Amusingly enough, I’ve repeatedly wondered if the Blues power play would be more effective if Tarasenko was deployed closer to the net, rather than his more frequent spot on the point, and maybe that’s still true. Even so, it’s interesting to see that his power play production has been more potent during this postseason versus previous years. Tarasenko’s already clearly been a menace at five-on-five, yet if he can supplement some of his scoring with work on the man advantage, he’ll be an even more miserable matchup for the Bruins and other opponents.

With greater Blues’ team success, the hockey world has become more aware of the many quality talents in St. Louis. Tarasenko was already a prominent star, yet this run could push him closer to becoming a hockey “household name,” and that’s wonderful, because his clutch play is far from a fluke.

More from the 2019 Stanley Cup Final

Blues-Bruins Game 3 is Saturday night at 8 p.m. ET from Enterprise Center on NBCSN and the NBC Sports app.

James O’Brien is a writer for Pro Hockey Talk on NBC Sports. Drop him a line at phtblog@nbcsports.com or follow him on Twitter @cyclelikesedins.

Penguins lock up Jake Guentzel with five-year, $30M extension

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Pittsburgh Penguins general manager Jim Rutherford scratched off one more thing from his to-do list on Thursday as the team announced they’ve signed Jake Guentzel to a five-year, $30M extension.

“Jake established himself as an impact player for our team from the beginning, especially during 2017 Stanley Cup playoffs,” Rutherford said in a press release. “He has become a core player on the team and we are thrilled to get Jake signed long-term with the Penguins.”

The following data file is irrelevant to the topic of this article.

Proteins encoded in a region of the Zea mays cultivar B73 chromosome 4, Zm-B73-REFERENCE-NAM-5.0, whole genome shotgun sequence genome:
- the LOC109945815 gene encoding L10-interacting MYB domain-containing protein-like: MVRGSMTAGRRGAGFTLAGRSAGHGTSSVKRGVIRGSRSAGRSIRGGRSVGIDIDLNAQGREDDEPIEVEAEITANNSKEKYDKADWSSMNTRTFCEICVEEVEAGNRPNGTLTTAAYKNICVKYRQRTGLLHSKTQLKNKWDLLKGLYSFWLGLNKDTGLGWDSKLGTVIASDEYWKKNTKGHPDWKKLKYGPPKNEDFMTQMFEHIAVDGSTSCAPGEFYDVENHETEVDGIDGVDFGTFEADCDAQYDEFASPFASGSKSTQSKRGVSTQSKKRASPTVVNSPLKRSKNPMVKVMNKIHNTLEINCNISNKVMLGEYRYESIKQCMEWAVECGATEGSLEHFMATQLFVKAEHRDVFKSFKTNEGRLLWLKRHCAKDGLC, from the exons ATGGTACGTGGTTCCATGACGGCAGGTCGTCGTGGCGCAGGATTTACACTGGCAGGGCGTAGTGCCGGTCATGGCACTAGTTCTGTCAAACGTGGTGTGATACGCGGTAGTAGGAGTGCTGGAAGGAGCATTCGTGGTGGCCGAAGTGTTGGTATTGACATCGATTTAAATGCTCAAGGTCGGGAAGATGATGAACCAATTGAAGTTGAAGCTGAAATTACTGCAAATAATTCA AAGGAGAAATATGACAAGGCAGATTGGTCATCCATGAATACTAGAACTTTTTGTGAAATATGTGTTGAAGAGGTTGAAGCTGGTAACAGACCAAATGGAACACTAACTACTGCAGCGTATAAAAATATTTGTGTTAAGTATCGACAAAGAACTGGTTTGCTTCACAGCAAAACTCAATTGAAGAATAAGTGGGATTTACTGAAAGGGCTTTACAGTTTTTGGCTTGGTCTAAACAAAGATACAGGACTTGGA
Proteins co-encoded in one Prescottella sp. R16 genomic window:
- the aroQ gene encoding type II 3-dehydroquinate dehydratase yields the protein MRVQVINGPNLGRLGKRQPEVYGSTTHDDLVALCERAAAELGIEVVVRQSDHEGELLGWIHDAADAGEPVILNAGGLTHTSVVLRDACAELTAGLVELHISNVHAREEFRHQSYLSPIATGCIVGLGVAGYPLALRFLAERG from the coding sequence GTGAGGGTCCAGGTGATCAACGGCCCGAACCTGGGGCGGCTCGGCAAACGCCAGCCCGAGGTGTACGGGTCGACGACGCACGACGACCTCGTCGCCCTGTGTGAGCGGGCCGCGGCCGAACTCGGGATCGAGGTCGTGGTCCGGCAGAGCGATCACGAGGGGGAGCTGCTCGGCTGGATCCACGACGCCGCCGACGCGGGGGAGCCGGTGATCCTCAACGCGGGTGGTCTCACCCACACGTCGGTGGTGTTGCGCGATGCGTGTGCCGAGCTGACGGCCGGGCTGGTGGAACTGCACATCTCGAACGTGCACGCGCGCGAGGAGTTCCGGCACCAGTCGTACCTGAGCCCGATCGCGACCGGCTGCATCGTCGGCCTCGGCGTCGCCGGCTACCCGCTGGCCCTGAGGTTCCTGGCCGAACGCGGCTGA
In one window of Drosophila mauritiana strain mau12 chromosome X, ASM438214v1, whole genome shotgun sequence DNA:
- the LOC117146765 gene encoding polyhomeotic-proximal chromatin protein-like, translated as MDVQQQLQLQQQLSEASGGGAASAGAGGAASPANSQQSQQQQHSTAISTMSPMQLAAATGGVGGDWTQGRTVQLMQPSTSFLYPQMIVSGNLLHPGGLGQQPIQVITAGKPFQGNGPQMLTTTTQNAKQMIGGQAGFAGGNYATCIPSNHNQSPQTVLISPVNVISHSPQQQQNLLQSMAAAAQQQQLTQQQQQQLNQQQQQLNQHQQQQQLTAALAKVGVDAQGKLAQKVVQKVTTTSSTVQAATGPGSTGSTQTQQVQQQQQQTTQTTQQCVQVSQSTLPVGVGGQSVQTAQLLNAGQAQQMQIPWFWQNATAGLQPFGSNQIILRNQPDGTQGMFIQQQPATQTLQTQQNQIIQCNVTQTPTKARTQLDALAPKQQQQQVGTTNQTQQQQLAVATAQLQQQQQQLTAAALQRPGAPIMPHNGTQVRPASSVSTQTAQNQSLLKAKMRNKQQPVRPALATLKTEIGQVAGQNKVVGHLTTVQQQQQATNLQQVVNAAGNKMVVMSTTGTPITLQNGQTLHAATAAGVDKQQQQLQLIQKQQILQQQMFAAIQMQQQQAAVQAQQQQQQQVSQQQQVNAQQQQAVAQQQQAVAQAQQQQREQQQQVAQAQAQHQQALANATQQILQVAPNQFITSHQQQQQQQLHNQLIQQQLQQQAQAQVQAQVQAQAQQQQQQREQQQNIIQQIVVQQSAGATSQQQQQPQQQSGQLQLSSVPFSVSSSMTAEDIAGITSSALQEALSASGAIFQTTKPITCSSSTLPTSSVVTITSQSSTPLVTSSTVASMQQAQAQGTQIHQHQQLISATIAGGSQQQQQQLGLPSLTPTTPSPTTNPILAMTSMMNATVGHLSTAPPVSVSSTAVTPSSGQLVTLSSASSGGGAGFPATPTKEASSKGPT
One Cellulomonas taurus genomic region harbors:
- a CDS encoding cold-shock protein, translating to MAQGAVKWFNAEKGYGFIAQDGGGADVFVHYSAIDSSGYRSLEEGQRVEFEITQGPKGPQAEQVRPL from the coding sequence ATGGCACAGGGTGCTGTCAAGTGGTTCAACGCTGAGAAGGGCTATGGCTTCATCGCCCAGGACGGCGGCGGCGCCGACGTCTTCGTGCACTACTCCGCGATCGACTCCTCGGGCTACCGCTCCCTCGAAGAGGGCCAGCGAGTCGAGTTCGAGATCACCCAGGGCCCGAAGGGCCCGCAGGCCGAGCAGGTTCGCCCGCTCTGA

Guenztel, who was selected No. 77 overall in the 2013 draft, made an immediate impact after joining the Penguins during the 2016-17 NHL season. After scoring 16 goals and recording 33 points during the regular season, he led all players in goals scored during that postseason with 13 and helped them to the first of two straight championships. He followed that up with a 22-goal season in 2017-18 and 10 goals and 21 points in 12 playoff games last spring. This season he has 15 goals and 33 points in 36 games.

The 24-year-old Nebraska-Omaha product has found a consistent home on Sidney Crosby‘s wing and proven he has staying power there by his finishing and playmaking abilities. SInce entering the league he’s averaged 0.72 points per game, which puts him in company with the likes of Ryan Johansen, Matt Duchene, William Nylander, David Perron, and Jeff Carter. He’s also tied for sixth in playoff points per game (1.12) among players with at least 10 games played since the 2017 postseason.